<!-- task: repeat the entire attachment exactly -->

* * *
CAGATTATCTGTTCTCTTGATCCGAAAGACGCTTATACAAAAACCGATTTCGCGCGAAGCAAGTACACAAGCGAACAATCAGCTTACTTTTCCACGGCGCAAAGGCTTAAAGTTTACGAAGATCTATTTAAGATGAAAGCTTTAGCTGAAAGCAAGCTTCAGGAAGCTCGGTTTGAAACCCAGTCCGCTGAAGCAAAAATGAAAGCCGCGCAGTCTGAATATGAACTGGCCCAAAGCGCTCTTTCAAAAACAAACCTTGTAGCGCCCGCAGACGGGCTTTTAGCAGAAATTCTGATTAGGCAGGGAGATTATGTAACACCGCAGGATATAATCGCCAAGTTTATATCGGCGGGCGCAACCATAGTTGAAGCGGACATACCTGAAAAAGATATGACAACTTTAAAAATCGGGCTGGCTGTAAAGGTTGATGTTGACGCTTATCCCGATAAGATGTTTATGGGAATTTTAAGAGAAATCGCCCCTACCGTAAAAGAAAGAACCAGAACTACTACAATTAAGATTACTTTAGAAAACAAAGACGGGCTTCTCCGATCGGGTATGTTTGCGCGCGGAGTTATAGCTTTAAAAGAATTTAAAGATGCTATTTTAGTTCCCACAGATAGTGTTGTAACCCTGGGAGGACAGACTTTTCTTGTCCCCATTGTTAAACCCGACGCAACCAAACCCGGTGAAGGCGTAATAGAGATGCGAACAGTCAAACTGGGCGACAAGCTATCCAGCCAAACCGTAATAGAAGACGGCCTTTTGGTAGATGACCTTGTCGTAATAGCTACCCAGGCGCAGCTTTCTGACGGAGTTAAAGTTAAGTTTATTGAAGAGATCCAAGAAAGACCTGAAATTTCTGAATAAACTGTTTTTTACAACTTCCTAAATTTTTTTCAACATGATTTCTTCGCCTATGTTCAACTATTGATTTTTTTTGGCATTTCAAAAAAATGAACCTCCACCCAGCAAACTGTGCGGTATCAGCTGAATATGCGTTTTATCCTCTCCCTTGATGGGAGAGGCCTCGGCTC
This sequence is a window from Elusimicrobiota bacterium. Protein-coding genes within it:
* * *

CAGATTATCTGTTCTCTTGATCCGAAAGACGCTTATACAAAAACCGATTTCGCGCGAAGCAAGTACACAAGCGAACAATCAGCTTACTTTTCCACGGCGCAAAGGCTTAAAGTTTACGAAGATCTATTTAAGATGAAAGCTTTAGCTGAAAGCAAGCTTCAGGAAGCTCGGTTTGAAACCCAGTCCGCTGAAGCAAAAATGAAAGCCGCGCAGTCTGAATATGAACTGGCCCAAAGCGCTCTTTCAAAAACAAACCTTGTAGCGCCCGCAGACGGGCTTTTAGCAGAAATTCTGATTAGGCAGGGAGATTATGTAACACCGCAGGATATAATCGCCAAGTTTATATCGGCGGGCGCAACCATAGTTGAAGCGGACATACCTGAAAAAGATATGACAACTTTAAAAATCGGGCTGGCTGTAAAGGTTGATGTTGACGCTTATCCCGATAAGATGTTTATGGGAATTTTAAGAGAAATCGCCCCTACCGTAAAAGAAAGAACCAGAACTACTACAATTAAGATTACTTTAGAAAACAAAGACGGGCTTCTCCGATCGGGTATGTTTGCGCGCGGAGTTATAGCTTTAAAAGAATTTAAAGATGCTATTTTAGTTCCCACAGATAGTGTTGTAACCCTGGGAGGACAGACTTTTCTTGTCCCCATTGTTAAACCCGACGCAACCAAACCCGGTGAAGGCGTAATAGAGATGCGAACAGTCAAACTGGGCGACAAGCTATCCAGCCAAACCGTAATAGAAGACGGCCTTTTGGTAGATGACCTTGTCGTAATAGCTACCCAGGCGCAGCTTTCTGACGGAGTTAAAGTTAAGTTTATTGAAGAGATCCAAGAAAGACCTGAAATTTCTGAATAAACTGTTTTTTACAACTTCCTAAATTTTTTTCAACATGATTTCTTCGCCTATGTTCAACTATTGATTTTTTTTGGCATTTCAAAAAAATGAACCTCCACCCAGCAAACTGTGCGGTATCAGCTGAATATGCGTTTTATCCTCTCCCTTGATGGGAGAGGCCTCGGCTC
This sequence is a window from Elusimicrobiota bacterium. Protein-coding genes within it: